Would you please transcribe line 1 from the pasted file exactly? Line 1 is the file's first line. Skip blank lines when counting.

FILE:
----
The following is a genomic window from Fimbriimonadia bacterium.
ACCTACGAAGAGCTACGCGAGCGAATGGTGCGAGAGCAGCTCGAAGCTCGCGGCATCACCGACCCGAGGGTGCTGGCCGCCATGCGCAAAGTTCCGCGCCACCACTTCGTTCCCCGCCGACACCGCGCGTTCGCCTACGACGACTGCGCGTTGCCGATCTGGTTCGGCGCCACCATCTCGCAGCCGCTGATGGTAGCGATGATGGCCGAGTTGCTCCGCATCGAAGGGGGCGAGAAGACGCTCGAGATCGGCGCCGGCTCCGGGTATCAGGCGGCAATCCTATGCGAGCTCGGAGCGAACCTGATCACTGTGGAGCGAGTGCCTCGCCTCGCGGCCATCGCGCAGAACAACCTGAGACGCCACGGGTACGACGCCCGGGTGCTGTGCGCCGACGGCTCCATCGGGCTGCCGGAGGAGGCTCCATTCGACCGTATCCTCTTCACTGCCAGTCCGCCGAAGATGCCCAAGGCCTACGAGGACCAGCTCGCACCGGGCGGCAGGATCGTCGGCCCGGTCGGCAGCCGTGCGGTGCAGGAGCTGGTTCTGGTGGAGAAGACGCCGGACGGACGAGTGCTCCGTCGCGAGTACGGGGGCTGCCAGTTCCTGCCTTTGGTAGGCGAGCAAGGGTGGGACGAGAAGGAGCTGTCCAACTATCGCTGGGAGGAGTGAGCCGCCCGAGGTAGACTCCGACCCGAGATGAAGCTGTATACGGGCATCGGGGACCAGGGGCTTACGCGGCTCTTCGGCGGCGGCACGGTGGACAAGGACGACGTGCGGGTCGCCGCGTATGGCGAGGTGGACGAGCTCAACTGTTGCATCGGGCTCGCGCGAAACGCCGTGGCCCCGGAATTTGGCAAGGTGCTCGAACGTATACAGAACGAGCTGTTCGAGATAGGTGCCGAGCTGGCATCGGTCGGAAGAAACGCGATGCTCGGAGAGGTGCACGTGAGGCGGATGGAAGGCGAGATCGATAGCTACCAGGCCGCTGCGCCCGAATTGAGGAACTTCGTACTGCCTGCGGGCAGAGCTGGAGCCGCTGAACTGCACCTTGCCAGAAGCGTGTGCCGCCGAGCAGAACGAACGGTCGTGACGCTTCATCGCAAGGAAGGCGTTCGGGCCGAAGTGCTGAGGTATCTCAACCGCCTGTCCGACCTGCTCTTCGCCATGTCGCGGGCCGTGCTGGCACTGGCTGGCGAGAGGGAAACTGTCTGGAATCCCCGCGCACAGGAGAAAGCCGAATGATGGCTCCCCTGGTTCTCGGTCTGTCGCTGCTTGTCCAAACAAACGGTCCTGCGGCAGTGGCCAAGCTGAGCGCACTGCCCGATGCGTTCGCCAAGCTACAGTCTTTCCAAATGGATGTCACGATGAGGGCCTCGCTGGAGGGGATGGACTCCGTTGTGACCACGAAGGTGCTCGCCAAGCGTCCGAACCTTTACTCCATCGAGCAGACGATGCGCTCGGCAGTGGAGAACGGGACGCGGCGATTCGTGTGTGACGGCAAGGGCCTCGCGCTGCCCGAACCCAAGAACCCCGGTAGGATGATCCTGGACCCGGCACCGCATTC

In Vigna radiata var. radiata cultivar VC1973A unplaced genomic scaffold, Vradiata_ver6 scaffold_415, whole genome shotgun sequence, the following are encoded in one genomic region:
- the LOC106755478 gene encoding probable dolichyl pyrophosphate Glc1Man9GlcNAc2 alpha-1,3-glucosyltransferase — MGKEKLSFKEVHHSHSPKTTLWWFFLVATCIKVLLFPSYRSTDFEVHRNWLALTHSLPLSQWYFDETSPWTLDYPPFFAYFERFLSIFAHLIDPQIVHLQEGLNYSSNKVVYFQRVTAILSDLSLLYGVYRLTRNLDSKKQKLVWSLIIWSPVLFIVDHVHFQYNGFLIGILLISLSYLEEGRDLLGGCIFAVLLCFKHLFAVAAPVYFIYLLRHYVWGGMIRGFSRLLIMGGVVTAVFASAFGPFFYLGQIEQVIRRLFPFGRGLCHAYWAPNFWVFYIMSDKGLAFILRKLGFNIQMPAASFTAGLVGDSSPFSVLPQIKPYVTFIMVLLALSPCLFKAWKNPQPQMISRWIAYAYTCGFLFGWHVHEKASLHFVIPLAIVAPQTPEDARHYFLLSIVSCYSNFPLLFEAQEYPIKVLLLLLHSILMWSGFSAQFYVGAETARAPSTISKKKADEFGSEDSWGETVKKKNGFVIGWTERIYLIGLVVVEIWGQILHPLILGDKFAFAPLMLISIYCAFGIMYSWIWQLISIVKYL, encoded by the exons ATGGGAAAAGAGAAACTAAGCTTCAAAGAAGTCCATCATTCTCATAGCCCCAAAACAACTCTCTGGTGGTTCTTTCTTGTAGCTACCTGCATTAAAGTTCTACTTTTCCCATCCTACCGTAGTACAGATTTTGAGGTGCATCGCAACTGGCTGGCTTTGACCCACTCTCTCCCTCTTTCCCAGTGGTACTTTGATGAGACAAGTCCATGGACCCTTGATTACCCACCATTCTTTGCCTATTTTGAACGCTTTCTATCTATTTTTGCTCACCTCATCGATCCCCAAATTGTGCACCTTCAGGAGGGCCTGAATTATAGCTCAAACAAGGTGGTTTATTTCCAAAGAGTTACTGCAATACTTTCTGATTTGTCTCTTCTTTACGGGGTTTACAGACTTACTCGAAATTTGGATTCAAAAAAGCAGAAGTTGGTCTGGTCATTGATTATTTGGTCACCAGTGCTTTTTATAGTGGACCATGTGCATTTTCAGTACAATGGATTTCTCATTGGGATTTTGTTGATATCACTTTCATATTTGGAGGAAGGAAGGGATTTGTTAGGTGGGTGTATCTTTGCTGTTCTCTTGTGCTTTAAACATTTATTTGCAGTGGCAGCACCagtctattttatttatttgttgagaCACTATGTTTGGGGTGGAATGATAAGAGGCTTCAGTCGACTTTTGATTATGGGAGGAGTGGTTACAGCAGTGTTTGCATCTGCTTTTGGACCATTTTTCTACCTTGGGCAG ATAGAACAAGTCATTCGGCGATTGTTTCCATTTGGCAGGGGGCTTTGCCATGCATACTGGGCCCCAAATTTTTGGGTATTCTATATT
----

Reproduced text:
The following is a genomic window from Fimbriimonadia bacterium.